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It's nearly five months since the U.S. Supreme Court heard arguments in three cases brought by LGBTQ Americans who have faced employment discrimination. Now in the context of this devastating coronavirus pandemic, the Supreme Court has stopped hearing cases, so deliberations on those they have heard will be accelerated. We could be hearing very soon from the justices on this critical question of LGBTQ discrimination protections.
Whichever way the ruling goes, it will have far-reaching impact. A decision affirming that federal law protects LGBTQ people from employment discrimination will be transformative, clarifying to millions of Americans that they must be respected in the workplace no matter who they are or who they love. A decision in the other direction would be a serious blow but urgently underline for lawmakers that it is time for them to pass LGBTQ-inclusive nondiscrimination protections.
This topic is personal to me. Each week as Minister of Spiritual Life & Learning at Fountain Street Church in Grand Rapids, Mich., I speak with congregants from all walks of life, including LGBTQ people and their loved ones. Together, we believe in the dignity and worth of all people and pray for an end to suffering around the world.
I am also a gay man who has experienced discrimination numerous times in my career.
In undergraduate school, in West Michigan, I held a part-time position in a local church. I hadn't made a point of sharing that I am gay, but one day, the topic came up with my colleagues and supervisor. It didn't seem like a big deal -- but shortly after the conversation, my supervisor told me she had found someone to replace me because, she said, I had made it clear that I was no longer interested in serving the church. I was stunned and embarrassed.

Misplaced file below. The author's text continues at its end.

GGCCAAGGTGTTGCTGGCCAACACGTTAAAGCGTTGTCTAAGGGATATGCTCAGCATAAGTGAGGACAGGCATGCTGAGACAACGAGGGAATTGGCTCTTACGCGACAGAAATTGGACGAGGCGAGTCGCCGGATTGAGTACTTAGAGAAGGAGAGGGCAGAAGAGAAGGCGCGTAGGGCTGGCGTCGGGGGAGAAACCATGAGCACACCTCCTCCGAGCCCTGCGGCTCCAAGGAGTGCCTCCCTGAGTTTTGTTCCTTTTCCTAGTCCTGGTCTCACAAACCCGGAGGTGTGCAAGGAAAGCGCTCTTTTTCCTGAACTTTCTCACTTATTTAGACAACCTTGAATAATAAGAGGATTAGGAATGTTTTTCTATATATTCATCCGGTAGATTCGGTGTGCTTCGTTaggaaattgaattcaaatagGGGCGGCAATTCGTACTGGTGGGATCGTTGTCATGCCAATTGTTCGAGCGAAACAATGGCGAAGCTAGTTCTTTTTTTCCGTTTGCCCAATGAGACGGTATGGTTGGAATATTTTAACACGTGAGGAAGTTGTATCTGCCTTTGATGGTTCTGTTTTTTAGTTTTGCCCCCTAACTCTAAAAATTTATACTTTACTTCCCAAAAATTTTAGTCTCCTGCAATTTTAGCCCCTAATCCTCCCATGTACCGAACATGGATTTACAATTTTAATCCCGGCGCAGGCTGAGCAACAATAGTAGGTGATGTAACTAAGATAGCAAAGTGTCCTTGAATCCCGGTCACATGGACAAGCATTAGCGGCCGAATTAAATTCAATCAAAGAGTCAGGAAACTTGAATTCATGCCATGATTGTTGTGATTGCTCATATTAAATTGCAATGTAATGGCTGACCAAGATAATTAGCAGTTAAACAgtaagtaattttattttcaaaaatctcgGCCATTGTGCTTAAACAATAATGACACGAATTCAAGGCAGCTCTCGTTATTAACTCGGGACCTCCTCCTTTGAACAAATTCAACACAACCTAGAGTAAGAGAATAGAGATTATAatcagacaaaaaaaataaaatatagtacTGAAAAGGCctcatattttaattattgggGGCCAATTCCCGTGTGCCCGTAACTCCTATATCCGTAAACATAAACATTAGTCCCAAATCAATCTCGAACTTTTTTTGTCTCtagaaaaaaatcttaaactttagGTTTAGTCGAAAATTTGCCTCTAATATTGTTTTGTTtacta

Several years later, it happened again: Days into my first teaching placement my site supervisor told me not to return to the work and that she was working to find me a placement in a different district with a cooperating teacher. She later told me that on her first visit to my previous classroom, the teacher I worked with said she thought I was gay. My site supervisor knew instantly that she would have to rearrange my placement "in order to protect me." She later said had wanted to save me the pain of realizing that my sexual orientation was grounds for dismissal.
I was fortunate -- neither of these experiences carried devastating financial losses. Neither was a position on which I relied for my family's survival. But these experiences were emotionally debilitating. Now, fortunately, I am happily employed in a community that affirms who I am and welcomes my husband and me.
Many LGBTQ Americans are not as fortunate as I am. Many have been forced to hide their identity, shield others from their most authentic hopes and dreams. That's because in Michigan and 29 other states -- and at the federal level -- there aren't explicit laws protecting LGBTQ people from discrimination. Without these protections, LGBTQ people are vulnerable. That must change.
I'm grateful to Aimee Stephens for blazing a trail at the U.S. Supreme Court by sharing her story of being fired from her job after coming out as transgender. Her case is the first ever about transgender equality to be argued before the justices. Hers is the case that I think about every day.
This year I joined more than 50 of my colleagues signing onto a first-of-its-kind letter featuring the voices of faith leaders in West Michigan who support LGBTQ nondiscrimination protections. I signed not just because of my story -- but because of all the young people who feel unwelcome and unprotected because of our nations lack of LGBTQ protections.
Everyone deserves a safe, welcoming community. It's time for all LGBTQ Americans to feel safe in the communities they call home.
Rev. Christopher Roe is an ordained minister in the American Baptist Church and the Minister for Spiritual Life and Learning at Fountain Street Church in Grand Rapids.